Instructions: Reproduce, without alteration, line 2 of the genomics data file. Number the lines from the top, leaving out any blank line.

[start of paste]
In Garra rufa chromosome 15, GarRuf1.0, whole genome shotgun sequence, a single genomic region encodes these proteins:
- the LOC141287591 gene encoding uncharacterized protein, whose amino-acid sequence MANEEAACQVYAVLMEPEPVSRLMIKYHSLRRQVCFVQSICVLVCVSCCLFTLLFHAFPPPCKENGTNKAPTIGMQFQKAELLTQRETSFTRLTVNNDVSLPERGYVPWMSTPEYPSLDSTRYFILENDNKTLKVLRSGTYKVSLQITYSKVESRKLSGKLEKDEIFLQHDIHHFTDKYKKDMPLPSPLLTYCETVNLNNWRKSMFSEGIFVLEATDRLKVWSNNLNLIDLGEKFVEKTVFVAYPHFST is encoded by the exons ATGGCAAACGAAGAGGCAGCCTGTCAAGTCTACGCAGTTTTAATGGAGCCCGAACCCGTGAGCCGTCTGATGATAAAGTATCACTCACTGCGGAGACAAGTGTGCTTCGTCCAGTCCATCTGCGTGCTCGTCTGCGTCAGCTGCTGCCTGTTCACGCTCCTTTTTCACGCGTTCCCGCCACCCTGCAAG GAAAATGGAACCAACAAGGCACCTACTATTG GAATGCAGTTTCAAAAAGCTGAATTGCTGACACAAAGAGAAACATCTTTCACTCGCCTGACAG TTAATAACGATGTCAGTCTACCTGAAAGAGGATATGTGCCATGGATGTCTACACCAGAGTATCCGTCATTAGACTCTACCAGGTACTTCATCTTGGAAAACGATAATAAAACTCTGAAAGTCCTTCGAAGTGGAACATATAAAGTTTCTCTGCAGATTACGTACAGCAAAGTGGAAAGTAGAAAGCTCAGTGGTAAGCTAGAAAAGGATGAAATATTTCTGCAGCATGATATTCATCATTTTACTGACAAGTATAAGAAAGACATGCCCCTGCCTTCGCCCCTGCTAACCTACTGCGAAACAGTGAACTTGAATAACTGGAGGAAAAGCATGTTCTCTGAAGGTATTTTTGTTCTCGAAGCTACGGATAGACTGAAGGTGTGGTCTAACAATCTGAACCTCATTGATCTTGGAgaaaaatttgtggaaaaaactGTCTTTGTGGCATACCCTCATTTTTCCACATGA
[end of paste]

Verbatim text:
- the LOC141287591 gene encoding uncharacterized protein, whose amino-acid sequence MANEEAACQVYAVLMEPEPVSRLMIKYHSLRRQVCFVQSICVLVCVSCCLFTLLFHAFPPPCKENGTNKAPTIGMQFQKAELLTQRETSFTRLTVNNDVSLPERGYVPWMSTPEYPSLDSTRYFILENDNKTLKVLRSGTYKVSLQITYSKVESRKLSGKLEKDEIFLQHDIHHFTDKYKKDMPLPSPLLTYCETVNLNNWRKSMFSEGIFVLEATDRLKVWSNNLNLIDLGEKFVEKTVFVAYPHFST is encoded by the exons ATGGCAAACGAAGAGGCAGCCTGTCAAGTCTACGCAGTTTTAATGGAGCCCGAACCCGTGAGCCGTCTGATGATAAAGTATCACTCACTGCGGAGACAAGTGTGCTTCGTCCAGTCCATCTGCGTGCTCGTCTGCGTCAGCTGCTGCCTGTTCACGCTCCTTTTTCACGCGTTCCCGCCACCCTGCAAG GAAAATGGAACCAACAAGGCACCTACTATTG GAATGCAGTTTCAAAAAGCTGAATTGCTGACACAAAGAGAAACATCTTTCACTCGCCTGACAG TTAATAACGATGTCAGTCTACCTGAAAGAGGATATGTGCCATGGATGTCTACACCAGAGTATCCGTCATTAGACTCTACCAGGTACTTCATCTTGGAAAACGATAATAAAACTCTGAAAGTCCTTCGAAGTGGAACATATAAAGTTTCTCTGCAGATTACGTACAGCAAAGTGGAAAGTAGAAAGCTCAGTGGTAAGCTAGAAAAGGATGAAATATTTCTGCAGCATGATATTCATCATTTTACTGACAAGTATAAGAAAGACATGCCCCTGCCTTCGCCCCTGCTAACCTACTGCGAAACAGTGAACTTGAATAACTGGAGGAAAAGCATGTTCTCTGAAGGTATTTTTGTTCTCGAAGCTACGGATAGACTGAAGGTGTGGTCTAACAATCTGAACCTCATTGATCTTGGAgaaaaatttgtggaaaaaactGTCTTTGTGGCATACCCTCATTTTTCCACATGA